Massive difference in price too. The German PHEVs seem to have added electric motors and batteries as an afterthought to their otherwise very conventional drive trains. It allows them to work through some European regulations, but doesn't appeal to me as the best way to do a PHEV.


Yeah, but I do wish the Outlander had at least a 200-250 PS ICE though, plus a gearbox to keep it in the optimal rev range on the highway. Then it wouldn't have to beat up the batteries so much. 333 PS ICE (what's in the Cayenne) seems like overkill, although it's really pathetic that the Cayenne and the Outlander get about the same gas mileage on I-5 when cruising at 90 mph, with the Outlander's mpg being severely hurt by its lack of a gearbox and its undersized ICE being asked to operate at a far too high power output for efficiency. I'll reset the driving data meter next time I do this trip so that I can measure the efficiency along I-5 through the San Joaquin Valley only, but I wouldn't be surprised to see numbers around 16-20 mpg and I wouldn't be surprised if the Cayenne actually did better there.


By comparison, the (Gen 2) Volts electric motors can draw 120 kW from its 18.3 kWh pack and max regen is about 60 kW.

The Outlander PHEV is sorta similar to a Gen 1 Volt in that when not driving in EV only, it uses a series hybrid configuration at lower speeds/loads. But on the highway then it can directly clutch the ICE through the planetary gearbox to the wheels. Gen 2 Volt is different. There is no series hybrid mode. There are three different "charge sustaining" modes - only one directly connects the ICE to the wheels with no "gearing". The other two modes clutch the electric motors such that they can add/subtract ICE RPMs to allow things to run more optimally.

I really wish GM would have expanded the Voltec concept to more vehicles. But... they haven't. I think the recent Honda Clarity PHEV is somewhat similar. So maybe we'll see more from them.

Quote:
jaapv wrote:
Isn't the whole point of the car that the batteries are the main power source?

At lower speeds on city streets and in stop-and-go traffic, the batteries should be the sole power source. But at high speeds on the freeway? That honestly just beats up the batteries for no good reason. The crazy thing about this car is that if you drive up the Grapevine at say 40-50 mph, it'll go the entire way in EV mode as long as you don't exceed 60 kW of power demand (I'm actually not sure what speed you can go limited to 60 kW of power but the point is, limit the power and it'll stay in EV mode the whole way up). It'll drain the entire battery at 5C in this manner! And then Mitsu has the nerve to tell people to not over use CHAdeMO!!! How about not beating up the batteries in normal driving if they're going to hound people over their charging habits? I guarantee you that doing that entire hill at 5C and pushing power into the batteries at 3-4C coming down hills on the eastern side of the Sierra Nevada is MUCH worse than CHAdeMO which never exceeds 60A/20kW.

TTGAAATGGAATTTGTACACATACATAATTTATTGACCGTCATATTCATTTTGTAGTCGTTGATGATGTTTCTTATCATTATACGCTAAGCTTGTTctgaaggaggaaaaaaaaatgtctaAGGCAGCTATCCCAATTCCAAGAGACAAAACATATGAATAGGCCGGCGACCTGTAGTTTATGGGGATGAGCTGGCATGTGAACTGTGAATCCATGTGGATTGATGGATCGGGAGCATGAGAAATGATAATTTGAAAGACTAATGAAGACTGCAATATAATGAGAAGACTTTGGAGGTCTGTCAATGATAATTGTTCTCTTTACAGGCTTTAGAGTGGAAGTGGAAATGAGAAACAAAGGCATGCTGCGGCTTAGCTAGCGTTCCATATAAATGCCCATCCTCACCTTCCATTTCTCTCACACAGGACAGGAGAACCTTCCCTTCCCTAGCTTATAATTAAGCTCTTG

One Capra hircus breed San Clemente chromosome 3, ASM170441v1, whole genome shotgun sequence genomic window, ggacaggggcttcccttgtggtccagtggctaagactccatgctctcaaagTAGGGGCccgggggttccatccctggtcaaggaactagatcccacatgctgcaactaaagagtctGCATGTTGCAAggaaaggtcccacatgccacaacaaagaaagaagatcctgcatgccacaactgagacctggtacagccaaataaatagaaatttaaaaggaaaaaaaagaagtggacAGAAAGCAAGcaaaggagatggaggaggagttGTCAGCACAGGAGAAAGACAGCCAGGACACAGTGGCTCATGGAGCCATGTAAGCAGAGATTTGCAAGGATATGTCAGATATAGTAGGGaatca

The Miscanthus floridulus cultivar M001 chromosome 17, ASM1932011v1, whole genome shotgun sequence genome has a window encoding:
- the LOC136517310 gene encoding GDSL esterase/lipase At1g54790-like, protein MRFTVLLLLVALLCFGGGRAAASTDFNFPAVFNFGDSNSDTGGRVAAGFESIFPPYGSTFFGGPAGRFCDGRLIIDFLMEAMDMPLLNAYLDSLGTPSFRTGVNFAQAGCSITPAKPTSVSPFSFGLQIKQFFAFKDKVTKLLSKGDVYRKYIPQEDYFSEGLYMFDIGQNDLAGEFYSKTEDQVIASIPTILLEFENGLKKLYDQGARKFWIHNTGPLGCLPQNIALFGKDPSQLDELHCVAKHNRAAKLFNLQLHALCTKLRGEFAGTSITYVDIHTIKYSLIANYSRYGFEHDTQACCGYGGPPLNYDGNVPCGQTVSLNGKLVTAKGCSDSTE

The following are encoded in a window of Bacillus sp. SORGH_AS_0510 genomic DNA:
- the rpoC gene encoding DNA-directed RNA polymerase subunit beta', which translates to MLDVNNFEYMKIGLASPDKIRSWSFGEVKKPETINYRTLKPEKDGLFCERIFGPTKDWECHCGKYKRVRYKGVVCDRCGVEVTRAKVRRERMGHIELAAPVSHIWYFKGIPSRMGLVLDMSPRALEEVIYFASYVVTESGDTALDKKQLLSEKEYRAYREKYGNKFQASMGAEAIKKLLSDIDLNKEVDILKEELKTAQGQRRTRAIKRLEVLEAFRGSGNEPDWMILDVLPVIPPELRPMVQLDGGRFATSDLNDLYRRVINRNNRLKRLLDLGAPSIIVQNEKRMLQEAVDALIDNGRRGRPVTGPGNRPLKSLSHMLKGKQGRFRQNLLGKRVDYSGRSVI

The Outlander should have _at least_ a 16 kWh battery pack for the U.S. market. That to capture the entire Federal Tax Credit. A larger pack would obviously give better electric range and lessen the impact of higher charging and discharging rates as well. (Mitsu managed to squeeze a 16 kWh pack into the tiny i-MiEV, so why not the Outlander?)

Maybe we'll at least see the upgraded drivetrain that other markets have, soon. But with other options becoming available in the next year or two, will it be too little too late?

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 Post subject: Re: Abused CHADEMO
PostPosted: Sat Nov 09, 2019 1:35 am 
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Unless you're very lucky indeed, with any car you might buy there are almost certainly a list of half a dozen (or more) items that could be 'improved' to make it better suit your personal needs. But each such list of improvements will contain different items for each customer (particularly the case for the 'global' models we see today). There aren't many areas in the world where "ability to cruise at 90 mph on a 5-mile long 6% grade" would be high on the list.